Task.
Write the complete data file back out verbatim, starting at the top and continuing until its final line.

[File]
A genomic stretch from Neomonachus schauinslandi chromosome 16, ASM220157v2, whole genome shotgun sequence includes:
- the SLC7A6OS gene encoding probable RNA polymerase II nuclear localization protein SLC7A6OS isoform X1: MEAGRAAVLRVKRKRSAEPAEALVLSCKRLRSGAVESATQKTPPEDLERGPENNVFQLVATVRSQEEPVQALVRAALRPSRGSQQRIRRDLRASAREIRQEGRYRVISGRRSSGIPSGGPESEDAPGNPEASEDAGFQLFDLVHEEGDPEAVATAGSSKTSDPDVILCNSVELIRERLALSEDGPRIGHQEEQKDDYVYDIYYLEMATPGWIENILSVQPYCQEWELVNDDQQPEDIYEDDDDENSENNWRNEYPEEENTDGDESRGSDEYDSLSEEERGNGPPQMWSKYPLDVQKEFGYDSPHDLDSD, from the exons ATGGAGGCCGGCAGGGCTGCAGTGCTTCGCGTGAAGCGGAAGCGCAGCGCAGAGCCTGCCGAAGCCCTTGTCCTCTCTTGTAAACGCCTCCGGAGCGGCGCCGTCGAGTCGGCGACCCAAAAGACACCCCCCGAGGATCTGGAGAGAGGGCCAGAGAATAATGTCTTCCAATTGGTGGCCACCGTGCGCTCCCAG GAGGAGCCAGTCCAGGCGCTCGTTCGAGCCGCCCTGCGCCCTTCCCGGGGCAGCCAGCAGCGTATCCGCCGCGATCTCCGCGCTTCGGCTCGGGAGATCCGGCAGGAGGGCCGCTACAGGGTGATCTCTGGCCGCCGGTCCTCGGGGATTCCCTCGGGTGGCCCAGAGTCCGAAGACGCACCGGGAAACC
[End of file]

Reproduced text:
A genomic stretch from Neomonachus schauinslandi chromosome 16, ASM220157v2, whole genome shotgun sequence includes:
- the SLC7A6OS gene encoding probable RNA polymerase II nuclear localization protein SLC7A6OS isoform X1: MEAGRAAVLRVKRKRSAEPAEALVLSCKRLRSGAVESATQKTPPEDLERGPENNVFQLVATVRSQEEPVQALVRAALRPSRGSQQRIRRDLRASAREIRQEGRYRVISGRRSSGIPSGGPESEDAPGNPEASEDAGFQLFDLVHEEGDPEAVATAGSSKTSDPDVILCNSVELIRERLALSEDGPRIGHQEEQKDDYVYDIYYLEMATPGWIENILSVQPYCQEWELVNDDQQPEDIYEDDDDENSENNWRNEYPEEENTDGDESRGSDEYDSLSEEERGNGPPQMWSKYPLDVQKEFGYDSPHDLDSD, from the exons ATGGAGGCCGGCAGGGCTGCAGTGCTTCGCGTGAAGCGGAAGCGCAGCGCAGAGCCTGCCGAAGCCCTTGTCCTCTCTTGTAAACGCCTCCGGAGCGGCGCCGTCGAGTCGGCGACCCAAAAGACACCCCCCGAGGATCTGGAGAGAGGGCCAGAGAATAATGTCTTCCAATTGGTGGCCACCGTGCGCTCCCAG GAGGAGCCAGTCCAGGCGCTCGTTCGAGCCGCCCTGCGCCCTTCCCGGGGCAGCCAGCAGCGTATCCGCCGCGATCTCCGCGCTTCGGCTCGGGAGATCCGGCAGGAGGGCCGCTACAGGGTGATCTCTGGCCGCCGGTCCTCGGGGATTCCCTCGGGTGGCCCAGAGTCCGAAGACGCACCGGGAAACC